For the Liberals to retain power, either the NDP or the Bloc will need to support the government in any future confidence vote. With hundreds of billions of excess spending on numerous COVID-triggered support programs, the government will be desperate to increase future revenues, while limiting tax increases on the average voter. The capital gains tax, largely considered to benefit the wealthier slice of the population, could clearly become a target. It is noteworthy that raising the capital gains Inclusion Rate to 75% was included in the NDP’s election platform. They will have extraordinary leverage to push in that direction over the next several years. Canadians with secondary residences, investment properties, or substantial unrealized capital gains in non-registered investment portfolios, would be wise to seriously consider in their financial planning, the impact of a potential increase in the capital gains Inclusion Rate.

For personal financial consulting services, contact or visit for Client Testimonials and more

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L I T T L E A DV E N T U R E S by Cassidy Nunn | photos by Nunn Other Photography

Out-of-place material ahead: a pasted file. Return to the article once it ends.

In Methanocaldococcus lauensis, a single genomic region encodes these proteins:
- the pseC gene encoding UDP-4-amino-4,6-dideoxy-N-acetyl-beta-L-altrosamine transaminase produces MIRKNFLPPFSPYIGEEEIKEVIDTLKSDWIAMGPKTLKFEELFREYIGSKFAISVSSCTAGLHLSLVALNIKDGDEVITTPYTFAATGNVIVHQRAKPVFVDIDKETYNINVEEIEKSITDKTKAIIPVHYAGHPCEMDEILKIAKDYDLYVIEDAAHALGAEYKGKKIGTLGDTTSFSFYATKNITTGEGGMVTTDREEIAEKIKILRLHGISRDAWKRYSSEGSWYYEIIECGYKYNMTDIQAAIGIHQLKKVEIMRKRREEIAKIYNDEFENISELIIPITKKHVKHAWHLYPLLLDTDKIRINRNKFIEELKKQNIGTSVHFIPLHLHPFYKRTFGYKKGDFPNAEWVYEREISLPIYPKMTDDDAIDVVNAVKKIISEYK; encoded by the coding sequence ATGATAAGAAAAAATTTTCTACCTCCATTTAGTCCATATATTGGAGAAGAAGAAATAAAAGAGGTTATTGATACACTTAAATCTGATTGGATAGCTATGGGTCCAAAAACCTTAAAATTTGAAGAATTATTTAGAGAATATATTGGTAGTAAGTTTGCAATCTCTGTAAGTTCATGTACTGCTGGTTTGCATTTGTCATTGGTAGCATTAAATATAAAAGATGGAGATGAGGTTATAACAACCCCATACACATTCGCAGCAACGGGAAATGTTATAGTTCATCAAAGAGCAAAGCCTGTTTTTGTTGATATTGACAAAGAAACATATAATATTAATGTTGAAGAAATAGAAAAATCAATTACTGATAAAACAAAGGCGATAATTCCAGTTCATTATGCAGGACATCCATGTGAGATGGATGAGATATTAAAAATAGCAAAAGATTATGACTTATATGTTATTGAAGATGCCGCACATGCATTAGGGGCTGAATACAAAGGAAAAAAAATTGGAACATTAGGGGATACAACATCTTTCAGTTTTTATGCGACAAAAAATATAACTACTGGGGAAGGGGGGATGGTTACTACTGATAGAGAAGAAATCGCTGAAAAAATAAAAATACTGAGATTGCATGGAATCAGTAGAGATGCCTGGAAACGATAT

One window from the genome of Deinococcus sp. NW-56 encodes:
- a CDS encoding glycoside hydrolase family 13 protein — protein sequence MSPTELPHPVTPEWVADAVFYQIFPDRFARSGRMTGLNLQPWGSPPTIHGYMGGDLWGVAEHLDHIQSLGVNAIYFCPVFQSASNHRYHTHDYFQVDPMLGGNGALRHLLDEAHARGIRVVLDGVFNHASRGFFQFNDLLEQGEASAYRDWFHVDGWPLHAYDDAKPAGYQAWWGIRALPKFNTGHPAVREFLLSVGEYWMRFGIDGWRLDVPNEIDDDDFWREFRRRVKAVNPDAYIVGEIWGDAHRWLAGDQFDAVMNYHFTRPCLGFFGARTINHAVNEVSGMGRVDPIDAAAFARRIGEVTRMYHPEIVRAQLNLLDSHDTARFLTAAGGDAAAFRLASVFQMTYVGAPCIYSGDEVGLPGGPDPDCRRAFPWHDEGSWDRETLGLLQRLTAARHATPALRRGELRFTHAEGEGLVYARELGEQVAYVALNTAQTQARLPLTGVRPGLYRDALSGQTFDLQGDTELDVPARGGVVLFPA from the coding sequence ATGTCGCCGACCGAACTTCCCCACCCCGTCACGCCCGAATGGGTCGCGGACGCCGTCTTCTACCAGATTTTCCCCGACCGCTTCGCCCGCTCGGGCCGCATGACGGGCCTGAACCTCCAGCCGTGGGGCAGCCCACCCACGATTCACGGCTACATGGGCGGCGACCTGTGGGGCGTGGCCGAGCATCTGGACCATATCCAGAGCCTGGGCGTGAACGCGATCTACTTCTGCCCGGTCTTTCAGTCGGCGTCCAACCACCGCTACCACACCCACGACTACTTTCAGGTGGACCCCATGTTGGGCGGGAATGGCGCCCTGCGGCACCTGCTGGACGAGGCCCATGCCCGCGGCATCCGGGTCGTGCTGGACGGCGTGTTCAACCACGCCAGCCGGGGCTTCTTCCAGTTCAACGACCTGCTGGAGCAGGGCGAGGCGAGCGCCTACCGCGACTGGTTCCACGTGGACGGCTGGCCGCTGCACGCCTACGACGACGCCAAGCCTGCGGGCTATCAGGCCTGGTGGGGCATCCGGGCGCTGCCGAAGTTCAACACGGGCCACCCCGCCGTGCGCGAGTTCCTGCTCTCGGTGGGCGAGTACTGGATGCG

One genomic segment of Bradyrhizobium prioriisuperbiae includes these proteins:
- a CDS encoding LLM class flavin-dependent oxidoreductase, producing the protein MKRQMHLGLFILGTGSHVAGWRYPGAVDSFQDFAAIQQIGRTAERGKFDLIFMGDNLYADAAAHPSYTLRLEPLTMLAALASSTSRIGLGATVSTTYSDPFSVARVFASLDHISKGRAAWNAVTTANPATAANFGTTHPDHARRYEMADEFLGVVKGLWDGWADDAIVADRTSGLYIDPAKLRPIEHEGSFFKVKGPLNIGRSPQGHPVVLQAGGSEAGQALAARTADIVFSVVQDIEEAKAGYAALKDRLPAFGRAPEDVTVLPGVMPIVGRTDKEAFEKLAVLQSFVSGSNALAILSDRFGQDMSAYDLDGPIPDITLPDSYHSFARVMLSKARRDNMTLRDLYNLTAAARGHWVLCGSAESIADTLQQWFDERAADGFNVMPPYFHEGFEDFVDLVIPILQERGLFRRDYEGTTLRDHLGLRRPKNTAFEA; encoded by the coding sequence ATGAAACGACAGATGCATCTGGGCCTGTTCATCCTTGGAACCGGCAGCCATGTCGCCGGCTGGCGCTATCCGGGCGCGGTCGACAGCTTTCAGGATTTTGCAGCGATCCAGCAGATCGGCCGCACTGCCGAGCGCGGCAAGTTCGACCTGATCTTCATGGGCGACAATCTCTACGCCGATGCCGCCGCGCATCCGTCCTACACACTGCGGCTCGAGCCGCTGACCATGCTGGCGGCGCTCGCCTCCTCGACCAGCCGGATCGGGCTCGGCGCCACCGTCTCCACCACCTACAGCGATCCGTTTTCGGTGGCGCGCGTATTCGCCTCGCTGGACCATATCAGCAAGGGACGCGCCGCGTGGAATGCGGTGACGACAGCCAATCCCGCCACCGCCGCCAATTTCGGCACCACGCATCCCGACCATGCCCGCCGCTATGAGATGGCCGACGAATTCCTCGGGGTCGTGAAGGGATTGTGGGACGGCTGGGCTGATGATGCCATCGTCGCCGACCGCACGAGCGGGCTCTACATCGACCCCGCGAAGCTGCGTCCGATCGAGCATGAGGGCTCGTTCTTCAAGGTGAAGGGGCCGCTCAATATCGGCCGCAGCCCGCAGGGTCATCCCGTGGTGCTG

Becoming a Parent in a Pandemic By the time this column is published, I'll have a 19-month-old. It's been 19 months of pandemic living with a newborn and now a toddler. Most of my friends have still never held my daughter, and many have yet to see her in person. So I think it's best to start at the beginning, to give some context to where we're at as a family. It's common to have an idealized "birth plan" when expecting a baby. And while you're told it's good to have a plan, you're also advised that likely nothing will go to that plan. But I like to be organized and prepared; I'd intended to stop working two weeks before our baby girl's due date to spend time "nesting" a little. I had visions of decorating her unfinished nursery, shopping for last-minute baby items, cooking easyto-freeze meals, and allowing myself to relax and enjoy the last days of being a family of two (not counting the fur babies). Instead, as our community and much of the rest of the world headed into lockdown in mid-March 2020, I found out I was to be induced two weeks early. Baby girl was coming ahead of schedule and in a global pandemic. I'd been nervous before, but my anxiety and apprehension reached a whole new level as I watched my plan evaporate. There was no guide to having a baby during a global lockdown. With the restrictions, the doula we'd hired wouldn't be permitted in with us for labour and delivery, but I was thankful my husband was so I'd have his support. In the days leading up to my induction date, I didn't leave the house other than for midwife and ultrasound appointments. My husband worked from home. My aunt grocery shopped for us. Out of an abundance of caution, we scrubbed the groceries in the sink wearing rubber gloves, looking at each other in disbelief. There were